Archive for May 19th, 2021

250 rock-cut tombs found in Egyptian necropolis

Wednesday, May 19th, 2021

A group of 250 rock-cut tombs have been discovered in the Al-Hamidiyah necropolis near Sohag on the western bank of the Nile in southern Egypt. They were found in the course of a Supreme Council of Antiquities project to document the archaeological site.

Tombs of different types — single and multiple shaft burials, chamber graves — were carved into the face of the mountain at various levels. The range in date from the late Old Kingdom (2700-2200 B.C.) to the end of the Ptolemaic era (305-30 B.C.). Most of the extant ancient archaeological remains near Sohag are Ptolemaic, so the Old Kingdom tombs are particularly notable.

One of the Old Kingdom tombs uncovered consists of an entrance leading to a cross-hall and a burial shaft in the south-east side, and a sloped passage leading to a small burial chamber, Waziri said, with burial shafts making an appearance in later eras.

Waziri explained that the tomb also featured a false door covered in Hieroglyphic inscriptions, alongside depictions of sacrifices and offerings to the dead.

Excavation of the tombs has unearthed funerary artifacts, primarily pottery, some of which were items of daily use. Others were purely funerary, votive miniatures explicitly made for burial purposes. The team also discovered spherical pots with traces of their original yellow paint, small alabaster vessels and a round metal mirror. In addition to the inscribed false door from the Old Kingdom tomb, archaeologists uncovered fragments of limestone slabs carved with hieroglyphics dating to the end of the 6th Dynasty.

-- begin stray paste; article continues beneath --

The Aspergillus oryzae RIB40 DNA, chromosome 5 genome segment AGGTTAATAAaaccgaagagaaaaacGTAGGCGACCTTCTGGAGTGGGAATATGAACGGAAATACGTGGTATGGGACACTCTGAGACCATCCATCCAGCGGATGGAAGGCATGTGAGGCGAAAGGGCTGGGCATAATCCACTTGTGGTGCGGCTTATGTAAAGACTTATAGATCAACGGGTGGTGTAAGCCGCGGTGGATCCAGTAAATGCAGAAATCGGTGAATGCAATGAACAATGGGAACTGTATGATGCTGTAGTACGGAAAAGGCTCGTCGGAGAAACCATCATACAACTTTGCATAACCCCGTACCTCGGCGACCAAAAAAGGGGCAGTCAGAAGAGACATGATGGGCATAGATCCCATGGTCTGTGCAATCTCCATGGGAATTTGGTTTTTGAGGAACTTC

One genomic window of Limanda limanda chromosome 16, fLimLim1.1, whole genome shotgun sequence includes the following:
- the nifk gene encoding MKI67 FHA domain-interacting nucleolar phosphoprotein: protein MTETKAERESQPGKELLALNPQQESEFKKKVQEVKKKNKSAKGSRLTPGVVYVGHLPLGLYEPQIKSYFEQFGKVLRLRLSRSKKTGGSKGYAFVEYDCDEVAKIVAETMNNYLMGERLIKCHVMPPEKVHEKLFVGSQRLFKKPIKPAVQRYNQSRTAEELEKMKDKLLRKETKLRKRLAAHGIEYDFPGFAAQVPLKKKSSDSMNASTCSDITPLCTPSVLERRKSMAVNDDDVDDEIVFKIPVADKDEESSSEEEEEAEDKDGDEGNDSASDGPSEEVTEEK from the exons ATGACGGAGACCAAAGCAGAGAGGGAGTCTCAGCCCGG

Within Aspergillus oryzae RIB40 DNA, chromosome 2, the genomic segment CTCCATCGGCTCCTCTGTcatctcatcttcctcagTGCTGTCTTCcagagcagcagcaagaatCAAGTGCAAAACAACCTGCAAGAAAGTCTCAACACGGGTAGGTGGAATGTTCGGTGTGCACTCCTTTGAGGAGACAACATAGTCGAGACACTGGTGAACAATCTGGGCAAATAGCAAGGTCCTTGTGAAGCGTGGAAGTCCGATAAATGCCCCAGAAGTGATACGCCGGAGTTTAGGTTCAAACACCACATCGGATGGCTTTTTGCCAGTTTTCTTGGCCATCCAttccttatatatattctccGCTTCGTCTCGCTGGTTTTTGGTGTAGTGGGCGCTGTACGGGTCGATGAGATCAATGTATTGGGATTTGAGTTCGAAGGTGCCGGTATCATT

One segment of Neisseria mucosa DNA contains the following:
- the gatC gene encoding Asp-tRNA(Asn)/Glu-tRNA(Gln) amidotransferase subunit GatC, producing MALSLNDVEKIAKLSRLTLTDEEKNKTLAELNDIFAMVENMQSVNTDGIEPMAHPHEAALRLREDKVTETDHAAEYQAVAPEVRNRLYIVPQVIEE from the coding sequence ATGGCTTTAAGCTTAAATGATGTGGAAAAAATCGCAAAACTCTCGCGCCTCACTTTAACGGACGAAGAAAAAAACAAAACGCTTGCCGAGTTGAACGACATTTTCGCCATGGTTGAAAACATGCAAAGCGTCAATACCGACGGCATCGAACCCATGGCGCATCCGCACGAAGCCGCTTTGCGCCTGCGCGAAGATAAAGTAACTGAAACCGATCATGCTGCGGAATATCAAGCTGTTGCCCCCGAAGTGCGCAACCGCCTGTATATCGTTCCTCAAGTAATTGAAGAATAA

This group of tombs represents the rulers and employees of the ninth region of Upper Egypt, which is considered one of the important administrative centres of ancient Egypt, due to the location of the Mediterranean between the exiled capital and Aswan, as well as the vicinity of the city of Abydos, which is the centre of the worship of the god ‘Osir’.

The main centre of the region was the city of Akhmim, and the main deity of the region was the god ‘Min’. It is expected that more graves will be uncovered before the project is completed.

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